The Horse Park of New Jersey (HPNJ) is a multi-use equestrian facility in Allentown, New Jersey (Area II) that hosts two USEA recognized events each summer. The first event offers Beginner Novice through Advanced levels as well as USEA Young, Future, and New Event Horse divisions while the second event offers Beginner Novice through Intermediate in addition to CIC* and CIC2* divisions. HPNJ also hosts the Jersey Fresh International Three-Day Event (JFI) each spring.
Founded in 1988, the 185-acre Horse Park of New Jersey was transformed from an undeveloped swath of farmland and forest into a multi-use equestrian facility for the Monmouth County and surrounding areas’ equine community. Over time the facility has grown and developed to include one indoor and five outdoor arenas, one of which sits beside the covered pavillion, 274 permanent stalls, and cross-country courses for Beginner Novice through Advanced levels. HPNJ’s property also adjoins the 5,000+ acre Assunpink Wildlife Management Area for additional hacking, trail riding, and hunter paces.
The Horse Trials at HPNJ were originally concocted by Jane Cory and Morgan Rowsell, co-organizers of the Jersey Fresh International Three-Day Event, which had been running at HPNJ since 2003, as a fundraiser to support JFI. Cory and Rowsell crafted an agreement with the HPNJ’s Board of Trustees where a percentage of the proceeds from the horse trials would be dedicated to JFI’s budget, while the remainder would go into the Horse Park’s general budget to support the management and upkeep of the property. “Morgan and I like to do the Horse Trials, but we really want to support the huge effort of Jersey Fresh, which improves every year!” Cory said.
The first HPNJ Horse Trials was held in October of 2009 and offered Beginner Novice through Intermediate levels. “Every year, Morgan encouraged me to add more!” explained Cory. After moving to a late July date in 2010, one horse trials became two, with the first taking place at the beginning of July and the second coming at the end of the month in 2011. In 2012, HPNJ began offering the Advanced level. “Now we have all the Young Horse divisions at the first event with Advanced through Beginner Novice, and FEI CIC* and 2* at the second event with Intermediate through Beginner Novice,” Cory said.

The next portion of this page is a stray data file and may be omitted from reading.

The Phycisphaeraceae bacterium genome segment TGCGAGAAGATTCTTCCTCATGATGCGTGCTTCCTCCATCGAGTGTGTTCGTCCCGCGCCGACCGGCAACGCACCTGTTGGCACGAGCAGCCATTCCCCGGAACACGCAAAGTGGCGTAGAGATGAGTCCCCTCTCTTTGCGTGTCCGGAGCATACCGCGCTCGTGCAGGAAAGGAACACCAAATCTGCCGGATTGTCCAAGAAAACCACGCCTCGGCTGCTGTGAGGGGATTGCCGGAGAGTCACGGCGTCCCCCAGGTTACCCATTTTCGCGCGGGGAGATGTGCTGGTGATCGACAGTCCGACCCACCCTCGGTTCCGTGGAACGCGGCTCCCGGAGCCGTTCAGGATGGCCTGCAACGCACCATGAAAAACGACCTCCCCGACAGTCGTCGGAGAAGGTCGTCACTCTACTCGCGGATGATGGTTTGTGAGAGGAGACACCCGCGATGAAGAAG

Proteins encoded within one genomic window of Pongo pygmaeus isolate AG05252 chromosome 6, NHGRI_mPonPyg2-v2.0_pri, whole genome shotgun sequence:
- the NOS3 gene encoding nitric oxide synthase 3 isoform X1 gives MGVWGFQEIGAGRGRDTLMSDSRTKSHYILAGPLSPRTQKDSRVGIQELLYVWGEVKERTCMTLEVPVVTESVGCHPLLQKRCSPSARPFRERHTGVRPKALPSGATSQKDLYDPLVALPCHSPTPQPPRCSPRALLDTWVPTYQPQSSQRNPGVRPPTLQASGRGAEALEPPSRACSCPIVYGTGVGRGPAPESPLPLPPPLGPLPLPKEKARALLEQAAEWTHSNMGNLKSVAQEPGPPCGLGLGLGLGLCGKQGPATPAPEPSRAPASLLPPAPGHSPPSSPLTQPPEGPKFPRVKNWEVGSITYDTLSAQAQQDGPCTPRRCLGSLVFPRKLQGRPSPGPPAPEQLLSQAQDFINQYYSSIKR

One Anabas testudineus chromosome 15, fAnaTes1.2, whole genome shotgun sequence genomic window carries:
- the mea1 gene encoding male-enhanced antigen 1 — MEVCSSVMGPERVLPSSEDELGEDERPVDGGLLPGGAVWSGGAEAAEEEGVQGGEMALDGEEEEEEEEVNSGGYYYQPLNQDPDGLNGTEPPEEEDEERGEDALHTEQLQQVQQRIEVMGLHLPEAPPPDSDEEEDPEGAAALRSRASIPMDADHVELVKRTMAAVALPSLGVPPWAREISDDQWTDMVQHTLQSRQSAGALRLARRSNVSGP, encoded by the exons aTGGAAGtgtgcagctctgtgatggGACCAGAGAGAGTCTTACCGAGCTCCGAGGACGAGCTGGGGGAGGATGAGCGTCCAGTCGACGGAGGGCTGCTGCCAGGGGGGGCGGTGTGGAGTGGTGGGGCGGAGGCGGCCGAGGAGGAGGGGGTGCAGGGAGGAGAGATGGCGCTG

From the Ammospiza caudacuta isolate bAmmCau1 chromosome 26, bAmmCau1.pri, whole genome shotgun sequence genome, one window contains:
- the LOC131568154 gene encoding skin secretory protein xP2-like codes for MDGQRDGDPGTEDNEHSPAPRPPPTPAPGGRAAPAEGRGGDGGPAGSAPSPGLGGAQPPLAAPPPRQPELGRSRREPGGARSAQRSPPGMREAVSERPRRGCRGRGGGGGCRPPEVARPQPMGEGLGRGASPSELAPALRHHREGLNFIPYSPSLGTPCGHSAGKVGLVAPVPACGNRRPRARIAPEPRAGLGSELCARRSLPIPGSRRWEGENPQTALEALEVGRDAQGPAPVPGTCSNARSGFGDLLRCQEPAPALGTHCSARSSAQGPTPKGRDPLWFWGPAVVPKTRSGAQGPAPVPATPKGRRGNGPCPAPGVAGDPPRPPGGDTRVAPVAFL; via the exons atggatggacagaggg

In addition to co-organizing the Horse Park of New Jersey Horse Trials and Jersey Fresh International, Rowsell is the cross-country course designer for the Beginner Novice through Advanced horse trials tracks, the HPNJ CIC* and CIC2*, and the two-star tracks for JFI. “The courses are rolling , open, galloping, with two water jumps, and every event has different tracks! It is a very spectator-friendly site, as well as a very friendly competitive site,” Cory described.
Cory also explained that HPNJ’s secretary, Diane Engler, has been with the event since the very start. “She was also the secretary for my farm event, Pleasant Hollow Farms, which stopped running in 2004 after 30 years due to sale of the farm. So, Diane has been a huge part of my organizing years!”
Of course, no event would be possible without the volunteers, and HPNJ is no different. “[We have] volunteers who show up over and over again, too many to name, but I treasure each and every one of them! TEAMWORK makes it happen!” Cory shared. “When all volunteers are checked in and cross-country starts, I can breath, at least for the moment! The volunteers are so special, I know each one will do his or her job and I can just check on things during the day.”
“I think our events are special in their effort to help competitors have the best experience,” explained Cory. “We are always open to questions, suggestions, and always striving to improve on what we have been doing. I am also a "r" event judge, and as I am judging at other events I almost always come home with some new perceptions/ideas that we can use at the Horse Park of New Jersey! There is always something we can learn!”
Cory also said that part of what makes the events at the Horse Park special is that it’s a popular event with upper-level riders, meaning that lower-level riders frequently get to ride alongside some of the country’s top equestrians. “It’s stimulating for the lower level riders to be part of an event with those higher levels. And, they know that they are riding on the land of Jersey Fresh!”
Above all, the most important thing to Cory is that the event continues to learn and grow. “We look at everything as an educational opportunity and try to keep that philosophy going.”
The USEA is profiling the history behind all USEA recognized events in the USEA Events A-Z series.
It all started when the McFall family sat down to dinner together in January. Jen and Earl McFall, who own and operate Dragonfire Farm in Wilton, California, have a daughter, Taylor, who is turning 16 in April.
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The warm-up is where riders spend the most time in the tack during an event. With a mixture of nervous horses, riders, parents, and coaches, the warm-up area can be chaotic. Whether it’s a horse’s first recognized horse trial or at a USEA Young Event Horse (YEH) competition, the Clasings’ have found a tried-and-true warm-up routine for young horses.